The question of how nations at war acquire the strategic materials they need from their enemies remains an especially difficult one to research. Throughout the Second World War, Germany was entirely dependent for its supply of industrial diamonds on its British enemy. There were no synthetic diamonds in those days, and the only source for many important types of diamonds were the mines and fields in the British Empire under the control of the diamond cartel. Despite embargoes and intensive policing by intelligence services, Hitler managed to acquire his diamonds.

The source of research for this chapter is a document I acquired under a Freedom of Information request. I had initially learned of the United States government's interest in the strategic smuggling of diamonds through a former attorney general named Bruno Schachner. When he had originally joined the Justice Department in 1939, he had been assigned to one of the least interesting tasks it had to offer: investigating private competition to the United States postal service. If such a case was brought against any offender, the maximum fine was fifty dollars. For months he labored in the legal doldrums, searching for an escape. Then, early in 1940, the Coast Guard arrested a German soldier whom they suspected of being a spy. The only grounds that could be found for detaining him was that he was carrying a letter, and this could be construed as violating the prohibition against competing with the post office.

Schachner found that the letter the German sailor was carrying was encoded. Calling in a team of code-breakers from the Treasury Department, Schachner set about deciphering it. The message concerned a shipment of gem diamonds consigned to a firm in New York. The diamonds, moreover, came from European areas that had been recently overrun in the Nazi blitzkrieg.

Schachner, himself a refugee from the Nazi pogroms in Austria, suspected that these diamonds had been seized from interned Jewish diamond cutters. For this reason he took "a very personal interest in the case." He began his investigation by visiting the various diamond cutting factories in New York and learning the style or "signature" of the different diamond cutters. It turned out that the diamonds that the firm in question was importing had the "signature" of Dutch and Belgian cutters who had been shipped off to concentration camps by the Nazis. Schachner then began tracing the provenance of these diamonds through import licenses and records of money transfer. By 1941, he had established that they had all come from Germany. As a result of this investigation, an owner of the import firm was prosecuted for trafficking in stolen diamonds and sent to prison.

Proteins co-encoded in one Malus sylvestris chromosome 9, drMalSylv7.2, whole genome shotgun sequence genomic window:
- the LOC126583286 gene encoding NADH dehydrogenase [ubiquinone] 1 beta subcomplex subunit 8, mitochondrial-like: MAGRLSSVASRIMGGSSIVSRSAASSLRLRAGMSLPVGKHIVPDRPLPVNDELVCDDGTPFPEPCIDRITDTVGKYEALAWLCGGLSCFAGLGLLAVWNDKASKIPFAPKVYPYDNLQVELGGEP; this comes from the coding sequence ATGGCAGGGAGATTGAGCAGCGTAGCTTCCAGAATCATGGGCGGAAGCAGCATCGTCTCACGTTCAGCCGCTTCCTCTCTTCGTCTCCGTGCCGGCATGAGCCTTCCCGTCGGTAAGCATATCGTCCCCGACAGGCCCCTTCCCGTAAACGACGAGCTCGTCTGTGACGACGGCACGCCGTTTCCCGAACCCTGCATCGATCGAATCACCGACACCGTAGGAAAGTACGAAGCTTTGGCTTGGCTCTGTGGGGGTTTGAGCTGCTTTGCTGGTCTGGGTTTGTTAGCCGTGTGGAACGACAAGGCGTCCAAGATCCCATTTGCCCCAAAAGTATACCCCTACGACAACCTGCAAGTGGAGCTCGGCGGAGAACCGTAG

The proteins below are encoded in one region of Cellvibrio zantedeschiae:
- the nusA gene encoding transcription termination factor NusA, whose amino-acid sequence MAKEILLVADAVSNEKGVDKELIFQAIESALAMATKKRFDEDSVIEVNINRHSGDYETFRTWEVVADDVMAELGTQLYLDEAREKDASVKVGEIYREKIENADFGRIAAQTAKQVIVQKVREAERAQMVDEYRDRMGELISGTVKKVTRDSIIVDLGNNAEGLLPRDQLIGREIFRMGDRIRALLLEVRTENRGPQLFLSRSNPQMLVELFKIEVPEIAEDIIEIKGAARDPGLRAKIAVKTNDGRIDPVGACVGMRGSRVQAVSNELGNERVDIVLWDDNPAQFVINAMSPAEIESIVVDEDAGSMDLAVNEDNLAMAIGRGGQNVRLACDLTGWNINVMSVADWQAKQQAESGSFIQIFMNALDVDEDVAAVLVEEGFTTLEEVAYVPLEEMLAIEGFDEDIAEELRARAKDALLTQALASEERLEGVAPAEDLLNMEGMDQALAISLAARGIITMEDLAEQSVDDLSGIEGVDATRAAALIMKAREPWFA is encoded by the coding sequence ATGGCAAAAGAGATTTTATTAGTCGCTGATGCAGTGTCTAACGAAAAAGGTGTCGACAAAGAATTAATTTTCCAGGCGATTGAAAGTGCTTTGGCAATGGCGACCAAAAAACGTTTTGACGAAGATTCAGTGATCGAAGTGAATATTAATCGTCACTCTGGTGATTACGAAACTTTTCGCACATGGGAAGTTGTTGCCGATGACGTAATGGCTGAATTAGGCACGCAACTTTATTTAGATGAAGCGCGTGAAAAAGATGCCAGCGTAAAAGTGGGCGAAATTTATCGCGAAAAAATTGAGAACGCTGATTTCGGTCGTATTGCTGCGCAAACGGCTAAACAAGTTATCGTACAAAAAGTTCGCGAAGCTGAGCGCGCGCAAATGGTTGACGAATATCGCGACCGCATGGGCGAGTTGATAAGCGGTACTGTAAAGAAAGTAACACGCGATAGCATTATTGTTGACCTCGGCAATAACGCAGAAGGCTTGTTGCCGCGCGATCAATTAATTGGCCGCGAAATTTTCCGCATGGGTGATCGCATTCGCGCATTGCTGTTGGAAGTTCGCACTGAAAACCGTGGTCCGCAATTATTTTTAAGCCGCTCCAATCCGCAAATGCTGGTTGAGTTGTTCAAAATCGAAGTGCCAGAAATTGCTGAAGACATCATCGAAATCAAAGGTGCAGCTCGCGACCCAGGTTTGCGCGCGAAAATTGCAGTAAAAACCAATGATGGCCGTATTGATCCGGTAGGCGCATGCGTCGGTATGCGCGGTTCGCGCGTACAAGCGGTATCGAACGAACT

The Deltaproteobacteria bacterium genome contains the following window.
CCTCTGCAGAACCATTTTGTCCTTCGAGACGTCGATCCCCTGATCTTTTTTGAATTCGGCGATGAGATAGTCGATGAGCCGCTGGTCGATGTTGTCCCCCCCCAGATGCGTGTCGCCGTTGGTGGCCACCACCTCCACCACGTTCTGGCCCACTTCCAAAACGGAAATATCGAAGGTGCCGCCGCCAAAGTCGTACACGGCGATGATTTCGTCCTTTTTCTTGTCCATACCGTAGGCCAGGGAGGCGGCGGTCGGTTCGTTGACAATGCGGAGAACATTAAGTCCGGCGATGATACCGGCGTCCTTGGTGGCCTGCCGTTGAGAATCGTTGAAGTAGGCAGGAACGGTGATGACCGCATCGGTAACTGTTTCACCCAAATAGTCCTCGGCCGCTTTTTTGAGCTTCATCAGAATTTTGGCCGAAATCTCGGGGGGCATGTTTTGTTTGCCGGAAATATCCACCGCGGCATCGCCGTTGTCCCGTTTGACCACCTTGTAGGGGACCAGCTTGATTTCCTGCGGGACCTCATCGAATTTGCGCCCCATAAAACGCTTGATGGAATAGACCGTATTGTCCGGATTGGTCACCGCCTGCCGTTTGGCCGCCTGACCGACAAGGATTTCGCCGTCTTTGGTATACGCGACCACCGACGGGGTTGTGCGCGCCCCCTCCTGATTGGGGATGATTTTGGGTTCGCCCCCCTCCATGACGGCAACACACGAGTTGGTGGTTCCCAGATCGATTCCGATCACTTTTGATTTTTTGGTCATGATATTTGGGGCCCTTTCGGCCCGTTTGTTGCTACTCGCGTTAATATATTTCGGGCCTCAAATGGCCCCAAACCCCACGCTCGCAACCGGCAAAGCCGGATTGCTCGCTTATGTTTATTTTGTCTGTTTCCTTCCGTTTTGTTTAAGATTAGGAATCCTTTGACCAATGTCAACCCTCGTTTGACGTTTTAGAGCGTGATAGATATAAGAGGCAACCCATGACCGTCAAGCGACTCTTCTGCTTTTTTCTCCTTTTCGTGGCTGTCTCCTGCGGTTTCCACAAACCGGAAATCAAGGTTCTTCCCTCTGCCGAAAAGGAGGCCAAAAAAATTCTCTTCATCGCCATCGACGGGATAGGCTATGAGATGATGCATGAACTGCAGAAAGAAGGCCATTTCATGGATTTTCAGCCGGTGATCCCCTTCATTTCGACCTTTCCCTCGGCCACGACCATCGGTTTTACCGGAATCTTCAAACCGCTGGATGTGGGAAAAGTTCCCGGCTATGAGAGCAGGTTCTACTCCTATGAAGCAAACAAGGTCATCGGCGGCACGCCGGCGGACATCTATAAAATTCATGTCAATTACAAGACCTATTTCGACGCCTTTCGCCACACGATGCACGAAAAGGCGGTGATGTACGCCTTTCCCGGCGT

Schachner had further learned that the Nazis were involved in a triangular diamond trade whereby the records of the diamonds sold in New York were used to buy industrial diamonds in Brazil, which, in turn, were shipped to Germany through Switzerland. The category of industrial diamonds that the Germans seemed most interested in was boart (which is a form of powdered diamond dust used for diamond grinding wheels). Even as early as 1941, Germany had a critical shortage of this boart.

Since Schachner recalled being consulted during this period about the status of the De Beers stockpile in London, by the FBI and Justice Department officials, he suggested that somewhere in the justice Department archives there existed a file on the diamond investigation.

I called an assistant attorney general at the Justice Department who told me that most of the government's files on the diamond monopoly were in the antitrust dossier on De Beers, and suggested that I file a request under the Freedom of Information Act for the entire antitrust action against the diamond monopoly.

Within a matter of weeks, batches of formerly classified files began arriving. They soon totaled more than 2,000 pages of legal memoranda, FBI reports, embassy cablegrams, intelligence briefings, economic analyses, financial records, interviews with individuals in the diamond industry, and mail intercepts of correspondence between members of the diamond cartel, including Otto Oppenheimer (which were apparently read by military censors in Bermuda).

The file obtained under Freedom of Information contained only a few references to any actual investigation of the smuggling of diamonds by the cartel to the Nazis. There was, however, one reference to an OSS investigation. This led to the summer report, cited in the chapter, which strongly implied that De Beers was impeding Allied intelligence investigations-if not actually engaged in smuggling itself. To find the field reports I went to the National Archives and consulted the military historian, John E. Taylor.